Rishi Sunak has battled to protect the Treasury from rising prices while allowing inflation to ravage the finances of low and middle-income households. That is the accusation levelled at the chancellor after a spring budget statement that put government debt reduction ahead of calls for extra welfare support for hard-pressed families.
Sunak’s dilemma, as inflation heads towards 8% and possibly beyond, is whether he can afford to increase the Treasury’s outlay on welfare and public services, including public sector pay.
His team believes that the Treasury needs to keep a large fund in reserve to pay higher debt costs, much of which is linked to inflation.
A proportion of the UK’s debt is held by lenders in the form of index-linked bonds. The more inflation rises, the higher the interest rate the government must pay.
Then there is the £875bn of government debt held by the Bank of England – equal to more than a third of the total – which until last year carried an interest rate of just 0.1%.
Central bank officials are attempting to limit the rise in inflation by increasing borrowing costs. Two rate rises later, and the annual interest rate stands at 0.75%, raising Sunak’s debt bill further.
Figures covering the public finances in February show inflation pushed up interest payments on government debt by more than 50% to £8.2bn, the highest February figure on record.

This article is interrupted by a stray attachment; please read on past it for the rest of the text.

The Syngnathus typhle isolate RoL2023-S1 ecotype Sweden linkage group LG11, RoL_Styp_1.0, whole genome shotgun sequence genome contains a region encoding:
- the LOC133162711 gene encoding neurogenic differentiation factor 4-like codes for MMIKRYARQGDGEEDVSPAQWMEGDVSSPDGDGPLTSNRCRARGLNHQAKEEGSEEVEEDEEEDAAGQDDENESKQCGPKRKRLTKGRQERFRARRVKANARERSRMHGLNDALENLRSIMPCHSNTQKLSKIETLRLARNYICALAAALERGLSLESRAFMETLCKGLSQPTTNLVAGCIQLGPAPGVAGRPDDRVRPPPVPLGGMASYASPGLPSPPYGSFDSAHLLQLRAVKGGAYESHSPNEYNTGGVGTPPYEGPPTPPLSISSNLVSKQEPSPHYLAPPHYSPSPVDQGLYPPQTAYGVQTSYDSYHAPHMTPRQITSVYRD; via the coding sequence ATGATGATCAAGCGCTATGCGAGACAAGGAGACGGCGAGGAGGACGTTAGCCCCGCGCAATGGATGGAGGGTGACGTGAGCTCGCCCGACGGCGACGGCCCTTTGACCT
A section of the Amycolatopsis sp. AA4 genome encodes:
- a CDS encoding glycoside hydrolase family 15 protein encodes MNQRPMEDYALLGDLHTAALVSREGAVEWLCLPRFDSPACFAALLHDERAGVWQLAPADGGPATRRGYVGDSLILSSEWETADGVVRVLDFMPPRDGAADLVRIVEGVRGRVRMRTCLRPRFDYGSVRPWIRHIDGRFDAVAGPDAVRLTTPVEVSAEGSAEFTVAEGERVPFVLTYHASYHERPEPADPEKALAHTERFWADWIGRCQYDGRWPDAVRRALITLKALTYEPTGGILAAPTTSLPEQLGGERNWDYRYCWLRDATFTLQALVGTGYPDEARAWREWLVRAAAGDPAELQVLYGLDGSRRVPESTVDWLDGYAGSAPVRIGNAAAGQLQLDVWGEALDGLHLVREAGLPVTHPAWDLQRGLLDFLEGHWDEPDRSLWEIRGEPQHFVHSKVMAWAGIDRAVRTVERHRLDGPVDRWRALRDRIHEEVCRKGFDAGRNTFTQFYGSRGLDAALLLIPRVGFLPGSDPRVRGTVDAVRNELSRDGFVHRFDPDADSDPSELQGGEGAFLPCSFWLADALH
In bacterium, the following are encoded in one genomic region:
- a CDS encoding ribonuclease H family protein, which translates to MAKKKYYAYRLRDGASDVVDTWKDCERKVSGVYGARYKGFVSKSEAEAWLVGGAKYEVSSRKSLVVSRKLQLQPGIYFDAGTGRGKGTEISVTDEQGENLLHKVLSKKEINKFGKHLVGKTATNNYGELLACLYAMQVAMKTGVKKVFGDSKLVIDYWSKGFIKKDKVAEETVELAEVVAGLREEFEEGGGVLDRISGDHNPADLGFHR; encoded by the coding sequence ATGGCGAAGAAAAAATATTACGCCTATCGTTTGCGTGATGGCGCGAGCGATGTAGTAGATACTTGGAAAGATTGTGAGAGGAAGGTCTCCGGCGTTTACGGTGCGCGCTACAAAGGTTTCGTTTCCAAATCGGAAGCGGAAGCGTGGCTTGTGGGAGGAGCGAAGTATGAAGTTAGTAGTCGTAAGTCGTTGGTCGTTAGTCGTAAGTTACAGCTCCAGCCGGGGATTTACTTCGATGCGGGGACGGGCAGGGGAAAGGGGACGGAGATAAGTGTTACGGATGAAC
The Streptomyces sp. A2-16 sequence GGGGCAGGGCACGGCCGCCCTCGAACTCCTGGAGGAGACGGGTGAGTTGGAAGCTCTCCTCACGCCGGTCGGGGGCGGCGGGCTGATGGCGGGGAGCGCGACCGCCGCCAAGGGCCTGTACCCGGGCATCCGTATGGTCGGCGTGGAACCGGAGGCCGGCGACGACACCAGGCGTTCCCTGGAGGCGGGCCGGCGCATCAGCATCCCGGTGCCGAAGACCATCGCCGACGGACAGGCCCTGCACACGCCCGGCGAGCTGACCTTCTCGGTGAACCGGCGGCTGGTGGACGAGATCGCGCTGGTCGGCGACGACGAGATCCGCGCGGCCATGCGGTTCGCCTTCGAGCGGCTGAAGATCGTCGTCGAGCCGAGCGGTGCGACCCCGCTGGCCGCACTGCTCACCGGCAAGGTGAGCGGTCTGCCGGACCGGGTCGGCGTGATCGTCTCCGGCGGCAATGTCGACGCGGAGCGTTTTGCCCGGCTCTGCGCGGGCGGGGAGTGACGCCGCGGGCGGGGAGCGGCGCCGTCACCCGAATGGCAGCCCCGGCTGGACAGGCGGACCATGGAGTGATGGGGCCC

Yet debts costs remain at historic lows as a proportion of the government’s budget, which is a better measure of its ability to pay. In the 1980s, debt interest cost the government about 10% of annual revenues. Today that figure is below 3%, despite a debt mountain that has more than doubled in relation to national income over that time.
In addition, UK government debt is still highly sought after by international investors, meaning they are prepared to accept low returns over long periods. And there is little prospect of recent increases in inflation being sustained over the longer time horizons used by the Treasury to judge the nation’s financial stability.
Inflation will fall back this year and next because fuel prices are the biggest impetus for rising prices. Inflation is also kinder to the chancellor than it is to businesses or households. It increases his income from VAT. There is also a boost from wage rises that are slightly larger than forecast a year ago, which generates more income tax. Adding an estimated £21bn to his stockpile is a freeze on income tax thresholds set to last four years.
In the meantime, soaring gas prices and the higher cost of petrol and diesel will eat into business and household incomes with only limited compensation from higher incomes or government support.
In truth, much of the Treasury reserve fund is being kept back to fund tax cuts ahead of the next election, when much of it could be used to prevent more than 1.3 million people – including half a million children – from being pushed below the poverty line next year.